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This is Not a Bed, It’s a Creativity Coach

· Article

This is Not a Bed, It's a Creativity Coach

Personal vegetarian chef, food marketer and president of The Veg Company, Sara Harrel, keeps an online inspiration folder of ideas she gathers from foods she’s tasted, read about or seen on TV.


When her inspiration folder fails to find the recipe or flavor combination she needs, she turns to sleep.


“If I’m stumped on a project, I’ll think hard on it as I fall asleep,” she shares. “It must be the last thing I think about before I go to sleep, pen and paper beside my bed. About half the time I’ll wake up in the middle of the night or in the morning and voila! The answer, or most of it, is born. I jot the answer quickly down before I forget, and when it’s time to tackle the project, I go to the kitchen and make it.”


Michael A. Grandner, a sleep expert and professor of psychiatry, psychology and medicine at the University of Arizona College of Medicine, agrees that tracking dreams can be useful for creative people.


“Dreams are made to be forgotten —that’s just how they work physiologically,” he explains. “But they can be a rich source of inspiration and ideas. They represent your mind at its most open.” The trick, he says, is to record them as soon as you wake up.


Crime writer Pamela Blance understands the tenuous nature of recalling dreams.


“I find that the dreams I have for plots are forgotten as soon as I wake up, but they must germinate somewhere in the back of my mind because they come to me at the craziest times,” she tells.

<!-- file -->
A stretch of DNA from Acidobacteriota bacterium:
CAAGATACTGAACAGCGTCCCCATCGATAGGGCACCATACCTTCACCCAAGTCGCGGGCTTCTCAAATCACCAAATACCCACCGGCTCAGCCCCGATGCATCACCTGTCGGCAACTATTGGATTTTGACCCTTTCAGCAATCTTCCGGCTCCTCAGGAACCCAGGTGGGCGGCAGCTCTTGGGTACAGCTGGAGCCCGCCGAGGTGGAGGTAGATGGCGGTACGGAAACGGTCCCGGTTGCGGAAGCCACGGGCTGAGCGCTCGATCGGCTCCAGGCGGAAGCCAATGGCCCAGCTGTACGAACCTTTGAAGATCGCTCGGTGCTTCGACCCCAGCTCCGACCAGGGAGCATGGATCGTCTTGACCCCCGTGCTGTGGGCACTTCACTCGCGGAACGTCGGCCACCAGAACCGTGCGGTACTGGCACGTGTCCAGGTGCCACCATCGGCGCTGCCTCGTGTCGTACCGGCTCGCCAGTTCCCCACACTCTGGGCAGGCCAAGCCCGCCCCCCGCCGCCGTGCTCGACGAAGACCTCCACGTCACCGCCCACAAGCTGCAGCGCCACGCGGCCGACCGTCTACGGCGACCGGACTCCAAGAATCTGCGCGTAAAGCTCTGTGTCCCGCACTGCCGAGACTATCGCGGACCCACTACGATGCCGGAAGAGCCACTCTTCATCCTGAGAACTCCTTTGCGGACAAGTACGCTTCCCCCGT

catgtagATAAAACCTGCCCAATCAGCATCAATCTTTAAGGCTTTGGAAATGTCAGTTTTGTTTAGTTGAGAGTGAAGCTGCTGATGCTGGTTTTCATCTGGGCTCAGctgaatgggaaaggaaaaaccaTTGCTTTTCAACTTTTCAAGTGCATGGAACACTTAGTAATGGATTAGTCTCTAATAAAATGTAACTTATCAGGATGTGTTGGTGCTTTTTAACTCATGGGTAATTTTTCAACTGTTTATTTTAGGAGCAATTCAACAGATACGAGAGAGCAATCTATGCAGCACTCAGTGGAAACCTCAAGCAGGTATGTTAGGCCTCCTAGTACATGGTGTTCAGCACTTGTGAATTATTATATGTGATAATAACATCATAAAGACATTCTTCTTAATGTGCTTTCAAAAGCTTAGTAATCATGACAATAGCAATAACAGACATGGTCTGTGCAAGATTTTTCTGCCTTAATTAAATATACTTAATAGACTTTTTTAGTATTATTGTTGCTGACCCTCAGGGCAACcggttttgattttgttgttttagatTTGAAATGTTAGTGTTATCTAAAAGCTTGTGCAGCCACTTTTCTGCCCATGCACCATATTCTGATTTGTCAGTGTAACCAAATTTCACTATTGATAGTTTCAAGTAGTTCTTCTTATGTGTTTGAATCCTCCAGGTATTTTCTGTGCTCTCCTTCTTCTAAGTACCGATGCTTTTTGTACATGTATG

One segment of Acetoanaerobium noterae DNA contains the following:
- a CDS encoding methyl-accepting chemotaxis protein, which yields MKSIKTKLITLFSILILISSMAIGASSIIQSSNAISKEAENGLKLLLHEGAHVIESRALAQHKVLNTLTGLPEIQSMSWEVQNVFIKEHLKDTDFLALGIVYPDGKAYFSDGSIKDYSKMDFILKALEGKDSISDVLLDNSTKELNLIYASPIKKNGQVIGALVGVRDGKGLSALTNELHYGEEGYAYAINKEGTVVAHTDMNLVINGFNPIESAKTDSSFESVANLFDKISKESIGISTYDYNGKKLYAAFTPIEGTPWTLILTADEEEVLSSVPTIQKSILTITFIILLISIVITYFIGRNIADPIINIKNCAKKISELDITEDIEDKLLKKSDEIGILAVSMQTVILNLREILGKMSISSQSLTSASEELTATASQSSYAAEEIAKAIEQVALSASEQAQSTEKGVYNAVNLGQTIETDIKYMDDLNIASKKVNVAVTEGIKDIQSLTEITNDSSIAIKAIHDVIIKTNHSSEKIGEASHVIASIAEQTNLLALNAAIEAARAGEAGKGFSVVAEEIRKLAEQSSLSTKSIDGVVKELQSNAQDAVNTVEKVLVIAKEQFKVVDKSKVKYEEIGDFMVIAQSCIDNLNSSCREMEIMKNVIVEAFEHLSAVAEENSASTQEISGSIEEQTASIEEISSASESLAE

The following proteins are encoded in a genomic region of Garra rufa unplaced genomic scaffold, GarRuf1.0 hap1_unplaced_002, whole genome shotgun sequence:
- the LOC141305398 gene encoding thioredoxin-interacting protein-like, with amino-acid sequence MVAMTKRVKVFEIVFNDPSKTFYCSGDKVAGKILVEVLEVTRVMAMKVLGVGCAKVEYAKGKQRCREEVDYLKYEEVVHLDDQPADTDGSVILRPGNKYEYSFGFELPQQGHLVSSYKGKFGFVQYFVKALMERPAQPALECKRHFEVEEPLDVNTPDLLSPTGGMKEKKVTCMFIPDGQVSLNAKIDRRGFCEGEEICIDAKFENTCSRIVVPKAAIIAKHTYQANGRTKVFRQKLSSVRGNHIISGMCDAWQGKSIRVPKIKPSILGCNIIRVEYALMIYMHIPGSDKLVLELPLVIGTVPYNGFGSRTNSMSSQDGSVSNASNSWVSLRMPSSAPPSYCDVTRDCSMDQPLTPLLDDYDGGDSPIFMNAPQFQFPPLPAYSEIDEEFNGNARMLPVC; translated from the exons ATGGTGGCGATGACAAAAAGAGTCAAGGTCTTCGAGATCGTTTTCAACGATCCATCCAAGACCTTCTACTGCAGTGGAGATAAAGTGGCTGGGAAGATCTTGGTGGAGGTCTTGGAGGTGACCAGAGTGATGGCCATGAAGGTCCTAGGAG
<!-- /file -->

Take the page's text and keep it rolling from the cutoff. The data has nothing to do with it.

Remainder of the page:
She keeps a journal handy for her nighttime and day dreams, and says her subconscious has an uncanny way of weaving together her memories and life experiences with what she calls the “bombardment of daily crime on the news.” The resulting characters and plot lines are carefully woven in the Jamie Tremain series of books she co-writes with friend Liz Lindsay, including the recently-published The Silk Shroud.


For interior designer and artist Andrea Carini, dreams are vivid, technicolor portals into other worlds.


“In those instances I can get answers to questions I have in my waking life by questioning people in my dream,” she notes. And sometimes, the messages are more symbolic than direct.


“Over the years I have learned to read the symbols in my dreams,” she says. “Sometimes they are quite literal, like showing me a color palette or a scene that contains beautiful combinations of colors. Sometimes I see designs in things or graphics.”


One time, when she was designing sets for a film, she saw a strange fairytale fantasy scene in a dream, elements of which she used in the film to her producer and directors’ kudos.


Getting answers and “being guided” by her dreams, whether for work or her personal life, is something Andrea considers a gift — and one that anyone can tap into, if they want.




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